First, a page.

Sometimes we forget how sacred “No!” is. Young kids say it a lot, and for many adults that’s a word we’d rather not hear so much. But “No” and “Stop” are essential to healthy life, kindness and survival.
I’ve been thinking a lot about the torrent of sexual harassment and assault stories in the news. How it’s finally coming out into the open air. How hard it is to speak up. What happens when people don’t.
“No” is a sacred word. We have to teach our kids that, boy or girl. So is “Stop” and “I don’t like that.” Raising kids means teaching them to speak up. Raising kids means teaching them to listen. Listen and stop the unwanted action.
In my family growing up, we had a code word we used to say when tickle fights, rough housing and other wild play got too much. Our code word wasn’t too inventive, it was simply “Stop,” but whenever anyone said “Stop,” big or small, child or adult, everyone in the room instantly froze and stopped immediately. That taught me to speak up. It taught me to stop and listen when someone else spoke up.
Speaking up and listening are the essentials of human life. These are the skills that solve problems, from family relationships to international emergencies. We need to celebrate these skills in early childhood, model them, respect them, and get used to the discomfort they can produce.
So instead of saying “Be nice” or “Be a good boy” or “Behave” — vague words of complete obedience and compliance — teach your children everyday skills of emotional expression and conflict management. These skills are woven throughout my books “It’s OK Not to Share” and “It’s OK to Go Up the Slide,” including:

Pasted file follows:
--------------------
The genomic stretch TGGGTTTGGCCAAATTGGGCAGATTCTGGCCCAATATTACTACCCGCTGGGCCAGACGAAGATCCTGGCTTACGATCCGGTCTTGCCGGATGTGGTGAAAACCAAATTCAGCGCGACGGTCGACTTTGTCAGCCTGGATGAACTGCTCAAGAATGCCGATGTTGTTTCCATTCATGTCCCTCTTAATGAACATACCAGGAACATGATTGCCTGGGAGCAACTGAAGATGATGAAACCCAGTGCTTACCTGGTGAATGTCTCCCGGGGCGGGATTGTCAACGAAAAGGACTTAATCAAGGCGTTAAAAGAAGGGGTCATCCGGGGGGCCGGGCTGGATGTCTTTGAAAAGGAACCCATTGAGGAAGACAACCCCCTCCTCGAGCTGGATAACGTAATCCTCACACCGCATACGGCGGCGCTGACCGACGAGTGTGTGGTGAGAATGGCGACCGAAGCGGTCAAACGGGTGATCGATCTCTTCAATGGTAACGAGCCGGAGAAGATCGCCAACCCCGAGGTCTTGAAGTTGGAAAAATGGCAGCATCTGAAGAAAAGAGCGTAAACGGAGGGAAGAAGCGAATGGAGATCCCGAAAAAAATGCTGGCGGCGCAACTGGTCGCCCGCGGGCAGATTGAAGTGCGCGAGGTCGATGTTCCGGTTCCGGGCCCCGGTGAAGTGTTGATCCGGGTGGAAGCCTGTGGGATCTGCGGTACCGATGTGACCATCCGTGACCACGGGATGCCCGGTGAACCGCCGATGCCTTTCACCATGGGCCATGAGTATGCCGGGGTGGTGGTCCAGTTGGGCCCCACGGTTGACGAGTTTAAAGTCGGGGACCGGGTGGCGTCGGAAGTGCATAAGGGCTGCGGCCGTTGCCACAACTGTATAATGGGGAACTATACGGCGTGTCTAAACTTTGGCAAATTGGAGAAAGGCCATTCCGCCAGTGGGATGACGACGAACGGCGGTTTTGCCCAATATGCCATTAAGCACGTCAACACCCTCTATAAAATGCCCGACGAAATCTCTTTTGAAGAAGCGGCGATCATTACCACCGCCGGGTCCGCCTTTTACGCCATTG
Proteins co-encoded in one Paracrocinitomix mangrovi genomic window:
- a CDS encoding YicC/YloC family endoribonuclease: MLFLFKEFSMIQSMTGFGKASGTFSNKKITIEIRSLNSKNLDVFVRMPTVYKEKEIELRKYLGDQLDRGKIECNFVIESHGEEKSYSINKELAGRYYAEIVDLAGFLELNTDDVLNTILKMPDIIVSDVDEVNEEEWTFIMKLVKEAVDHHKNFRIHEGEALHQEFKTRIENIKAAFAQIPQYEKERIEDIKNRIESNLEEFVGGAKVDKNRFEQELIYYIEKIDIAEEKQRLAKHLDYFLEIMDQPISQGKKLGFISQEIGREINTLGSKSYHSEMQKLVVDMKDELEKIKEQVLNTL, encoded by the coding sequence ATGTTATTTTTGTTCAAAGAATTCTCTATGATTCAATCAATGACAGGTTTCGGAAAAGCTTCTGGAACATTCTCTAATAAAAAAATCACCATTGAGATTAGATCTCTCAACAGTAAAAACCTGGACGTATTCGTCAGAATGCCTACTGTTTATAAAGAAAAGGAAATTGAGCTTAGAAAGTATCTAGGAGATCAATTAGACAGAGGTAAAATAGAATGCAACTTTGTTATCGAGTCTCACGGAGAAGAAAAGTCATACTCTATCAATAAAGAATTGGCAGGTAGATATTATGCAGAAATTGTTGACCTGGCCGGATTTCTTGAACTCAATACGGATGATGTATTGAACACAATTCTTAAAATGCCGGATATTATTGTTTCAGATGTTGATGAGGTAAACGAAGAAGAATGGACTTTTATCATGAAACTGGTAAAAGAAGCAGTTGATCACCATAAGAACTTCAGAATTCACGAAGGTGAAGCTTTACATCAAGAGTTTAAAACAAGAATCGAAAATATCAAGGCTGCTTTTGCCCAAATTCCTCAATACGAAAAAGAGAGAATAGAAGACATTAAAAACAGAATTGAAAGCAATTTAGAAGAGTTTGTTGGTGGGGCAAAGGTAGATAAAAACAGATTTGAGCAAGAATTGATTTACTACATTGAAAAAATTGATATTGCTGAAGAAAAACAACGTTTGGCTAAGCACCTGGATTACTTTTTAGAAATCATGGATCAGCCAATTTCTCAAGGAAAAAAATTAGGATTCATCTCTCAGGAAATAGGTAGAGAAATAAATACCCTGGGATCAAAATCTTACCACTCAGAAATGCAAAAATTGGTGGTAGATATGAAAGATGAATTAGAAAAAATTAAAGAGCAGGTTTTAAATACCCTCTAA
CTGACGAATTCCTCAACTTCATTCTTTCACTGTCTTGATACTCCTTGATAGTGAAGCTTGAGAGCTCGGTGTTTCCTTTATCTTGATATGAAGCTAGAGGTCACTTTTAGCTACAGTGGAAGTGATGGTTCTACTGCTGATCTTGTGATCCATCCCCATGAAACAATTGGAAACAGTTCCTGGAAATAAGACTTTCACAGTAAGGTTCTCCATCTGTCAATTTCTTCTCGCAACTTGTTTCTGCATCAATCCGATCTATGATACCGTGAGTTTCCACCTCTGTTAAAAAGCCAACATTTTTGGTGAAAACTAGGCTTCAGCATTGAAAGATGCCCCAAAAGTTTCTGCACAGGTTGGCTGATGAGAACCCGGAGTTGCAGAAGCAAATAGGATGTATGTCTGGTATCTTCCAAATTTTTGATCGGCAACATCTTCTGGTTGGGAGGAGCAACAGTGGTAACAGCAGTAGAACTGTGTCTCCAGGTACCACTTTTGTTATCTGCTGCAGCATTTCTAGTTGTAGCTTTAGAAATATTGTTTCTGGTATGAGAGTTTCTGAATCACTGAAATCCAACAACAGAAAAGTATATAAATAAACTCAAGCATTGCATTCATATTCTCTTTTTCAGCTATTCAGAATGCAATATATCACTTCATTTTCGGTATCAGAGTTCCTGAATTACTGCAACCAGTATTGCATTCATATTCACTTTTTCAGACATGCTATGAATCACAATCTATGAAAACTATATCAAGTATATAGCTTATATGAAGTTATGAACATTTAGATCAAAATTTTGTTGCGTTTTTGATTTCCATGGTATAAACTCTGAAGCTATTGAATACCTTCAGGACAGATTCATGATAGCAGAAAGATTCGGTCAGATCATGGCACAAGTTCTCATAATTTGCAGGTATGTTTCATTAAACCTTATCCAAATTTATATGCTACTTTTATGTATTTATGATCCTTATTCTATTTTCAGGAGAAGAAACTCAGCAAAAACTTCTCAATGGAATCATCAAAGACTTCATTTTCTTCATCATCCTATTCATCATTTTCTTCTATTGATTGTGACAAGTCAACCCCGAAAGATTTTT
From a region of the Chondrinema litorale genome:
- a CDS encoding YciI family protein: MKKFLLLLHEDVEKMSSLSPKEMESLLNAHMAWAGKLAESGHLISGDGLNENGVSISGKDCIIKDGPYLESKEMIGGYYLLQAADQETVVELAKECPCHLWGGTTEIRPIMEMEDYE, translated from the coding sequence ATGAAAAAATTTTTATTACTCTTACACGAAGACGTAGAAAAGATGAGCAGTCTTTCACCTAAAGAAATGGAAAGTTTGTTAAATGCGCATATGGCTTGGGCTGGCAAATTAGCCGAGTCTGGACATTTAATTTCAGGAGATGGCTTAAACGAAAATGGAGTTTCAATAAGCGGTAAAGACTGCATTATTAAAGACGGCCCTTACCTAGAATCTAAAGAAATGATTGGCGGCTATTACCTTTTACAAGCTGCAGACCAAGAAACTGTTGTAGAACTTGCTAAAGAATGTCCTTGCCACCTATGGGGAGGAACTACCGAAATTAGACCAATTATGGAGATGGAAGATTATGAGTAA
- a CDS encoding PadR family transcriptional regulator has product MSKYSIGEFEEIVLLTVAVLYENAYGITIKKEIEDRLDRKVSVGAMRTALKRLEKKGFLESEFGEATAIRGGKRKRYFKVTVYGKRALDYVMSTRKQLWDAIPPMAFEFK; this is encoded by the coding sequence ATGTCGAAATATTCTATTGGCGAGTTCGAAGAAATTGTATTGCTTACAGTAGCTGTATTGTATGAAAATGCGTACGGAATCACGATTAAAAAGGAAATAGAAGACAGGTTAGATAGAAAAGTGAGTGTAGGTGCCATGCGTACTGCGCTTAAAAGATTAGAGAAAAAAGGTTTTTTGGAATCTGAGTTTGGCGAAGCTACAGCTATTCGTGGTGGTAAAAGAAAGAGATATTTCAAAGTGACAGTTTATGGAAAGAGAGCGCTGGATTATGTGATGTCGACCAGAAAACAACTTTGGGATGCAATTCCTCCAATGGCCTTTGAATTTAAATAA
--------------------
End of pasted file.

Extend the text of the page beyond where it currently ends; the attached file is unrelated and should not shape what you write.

- It’s OK Not to Kiss Grandma – speaking up and setting limits on bodies – even loving grandma hugs
- It’s OK to Talk to Strangers – gives your children tools, not fear
- Kids Need Conflict – step-by-step guidance in helping kids speak up and stop behavior they don’t like. “Stop! I don’t like it when you ____.”
- Only Punch Friends – celebrates rough-housing, gives conflict mediation practice, helps kids read body language and words that say “Stop!
Speaking up is hard.
Listening and stopping is hard.
Young kids can do it. And so can we.
We need to encourage these skills, for these are the skills of life. It gets easier with practice.
Are you good at saying no and speaking up? How are you teaching this to kids in your life?
Or how to raise kids who can speak up, set limits and face the world with confidence?